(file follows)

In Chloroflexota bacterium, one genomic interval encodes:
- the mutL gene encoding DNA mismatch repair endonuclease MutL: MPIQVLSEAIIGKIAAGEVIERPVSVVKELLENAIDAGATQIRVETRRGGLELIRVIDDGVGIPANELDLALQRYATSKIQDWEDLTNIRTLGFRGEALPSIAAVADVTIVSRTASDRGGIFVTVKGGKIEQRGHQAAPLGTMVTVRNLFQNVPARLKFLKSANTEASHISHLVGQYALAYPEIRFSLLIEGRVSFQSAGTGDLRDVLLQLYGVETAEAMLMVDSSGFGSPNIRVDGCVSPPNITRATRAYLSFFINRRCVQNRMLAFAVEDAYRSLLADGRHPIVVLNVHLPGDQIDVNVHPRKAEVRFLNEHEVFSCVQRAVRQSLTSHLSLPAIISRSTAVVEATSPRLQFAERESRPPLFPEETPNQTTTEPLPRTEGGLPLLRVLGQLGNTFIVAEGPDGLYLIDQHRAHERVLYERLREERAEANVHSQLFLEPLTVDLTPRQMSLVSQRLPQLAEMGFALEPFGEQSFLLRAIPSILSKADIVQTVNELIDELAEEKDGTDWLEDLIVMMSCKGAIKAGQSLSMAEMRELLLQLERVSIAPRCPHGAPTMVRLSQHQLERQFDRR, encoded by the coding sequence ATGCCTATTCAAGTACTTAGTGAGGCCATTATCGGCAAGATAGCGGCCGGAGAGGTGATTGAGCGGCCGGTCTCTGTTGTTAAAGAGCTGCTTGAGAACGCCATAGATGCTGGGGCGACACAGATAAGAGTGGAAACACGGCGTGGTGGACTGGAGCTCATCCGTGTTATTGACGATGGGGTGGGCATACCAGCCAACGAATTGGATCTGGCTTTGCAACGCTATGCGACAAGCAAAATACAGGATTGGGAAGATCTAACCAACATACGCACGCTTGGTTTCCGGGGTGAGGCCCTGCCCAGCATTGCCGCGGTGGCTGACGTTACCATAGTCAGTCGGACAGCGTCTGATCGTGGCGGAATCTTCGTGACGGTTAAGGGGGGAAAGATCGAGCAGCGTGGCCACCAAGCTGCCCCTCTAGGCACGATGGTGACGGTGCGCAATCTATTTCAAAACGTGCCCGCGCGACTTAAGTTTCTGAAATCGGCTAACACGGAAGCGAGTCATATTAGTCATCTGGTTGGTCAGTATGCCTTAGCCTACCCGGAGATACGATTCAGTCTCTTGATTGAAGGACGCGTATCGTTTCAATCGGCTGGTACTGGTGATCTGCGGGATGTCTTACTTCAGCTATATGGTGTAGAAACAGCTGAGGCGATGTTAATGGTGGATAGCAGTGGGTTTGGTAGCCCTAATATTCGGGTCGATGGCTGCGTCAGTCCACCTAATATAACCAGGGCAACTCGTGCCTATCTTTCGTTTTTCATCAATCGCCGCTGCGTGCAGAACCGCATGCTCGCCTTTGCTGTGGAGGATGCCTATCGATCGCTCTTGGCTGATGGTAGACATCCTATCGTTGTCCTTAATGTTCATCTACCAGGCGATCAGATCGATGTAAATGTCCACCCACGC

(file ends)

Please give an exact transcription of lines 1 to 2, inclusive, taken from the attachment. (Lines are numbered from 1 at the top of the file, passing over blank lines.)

In Chloroflexota bacterium, one genomic interval encodes:
- the mutL gene encoding DNA mismatch repair endonuclease MutL: MPIQVLSEAIIGKIAAGEVIERPVSVVKELLENAIDAGATQIRVETRRGGLELIRVIDDGVGIPANELDLALQRYATSKIQDWEDLTNIRTLGFRGEALPSIAAVADVTIVSRTASDRGGIFVTVKGGKIEQRGHQAAPLGTMVTVRNLFQNVPARLKFLKSANTEASHISHLVGQYALAYPEIRFSLLIEGRVSFQSAGTGDLRDVLLQLYGVETAEAMLMVDSSGFGSPNIRVDGCVSPPNITRATRAYLSFFINRRCVQNRMLAFAVEDAYRSLLADGRHPIVVLNVHLPGDQIDVNVHPRKAEVRFLNEHEVFSCVQRAVRQSLTSHLSLPAIISRSTAVVEATSPRLQFAERESRPPLFPEETPNQTTTEPLPRTEGGLPLLRVLGQLGNTFIVAEGPDGLYLIDQHRAHERVLYERLREERAEANVHSQLFLEPLTVDLTPRQMSLVSQRLPQLAEMGFALEPFGEQSFLLRAIPSILSKADIVQTVNELIDELAEEKDGTDWLEDLIVMMSCKGAIKAGQSLSMAEMRELLLQLERVSIAPRCPHGAPTMVRLSQHQLERQFDRR, encoded by the coding sequence ATGCCTATTCAAGTACTTAGTGAGGCCATTATCGGCAAGATAGCGGCCGGAGAGGTGATTGAGCGGCCGGTCTCTGTTGTTAAAGAGCTGCTTGAGAACGCCATAGATGCTGGGGCGACACAGATAAGAGTGGAAACACGGCGTGGTGGACTGGAGCTCATCCGTGTTATTGACGATGGGGTGGGCATACCAGCCAACGAATTGGATCTGGCTTTGCAACGCTATGCGACAAGCAAAATACAGGATTGGGAAGATCTAACCAACATACGCACGCTTGGTTTCCGGGGTGAGGCCCTGCCCAGCATTGCCGCGGTGGCTGACGTTACCATAGTCAGTCGGACAGCGTCTGATCGTGGCGGAATCTTCGTGACGGTTAAGGGGGGAAAGATCGAGCAGCGTGGCCACCAAGCTGCCCCTCTAGGCACGATGGTGACGGTGCGCAATCTATTTCAAAACGTGCCCGCGCGACTTAAGTTTCTGAAATCGGCTAACACGGAAGCGAGTCATATTAGTCATCTGGTTGGTCAGTATGCCTTAGCCTACCCGGAGATACGATTCAGTCTCTTGATTGAAGGACGCGTATCGTTTCAATCGGCTGGTACTGGTGATCTGCGGGATGTCTTACTTCAGCTATATGGTGTAGAAACAGCTGAGGCGATGTTAATGGTGGATAGCAGTGGGTTTGGTAGCCCTAATATTCGGGTCGATGGCTGCGTCAGTCCACCTAATATAACCAGGGCAACTCGTGCCTATCTTTCGTTTTTCATCAATCGCCGCTGCGTGCAGAACCGCATGCTCGCCTTTGCTGTGGAGGATGCCTATCGATCGCTCTTGGCTGATGGTAGACATCCTATCGTTGTCCTTAATGTTCATCTACCAGGCGATCAGATCGATGTAAATGTCCACCCACGC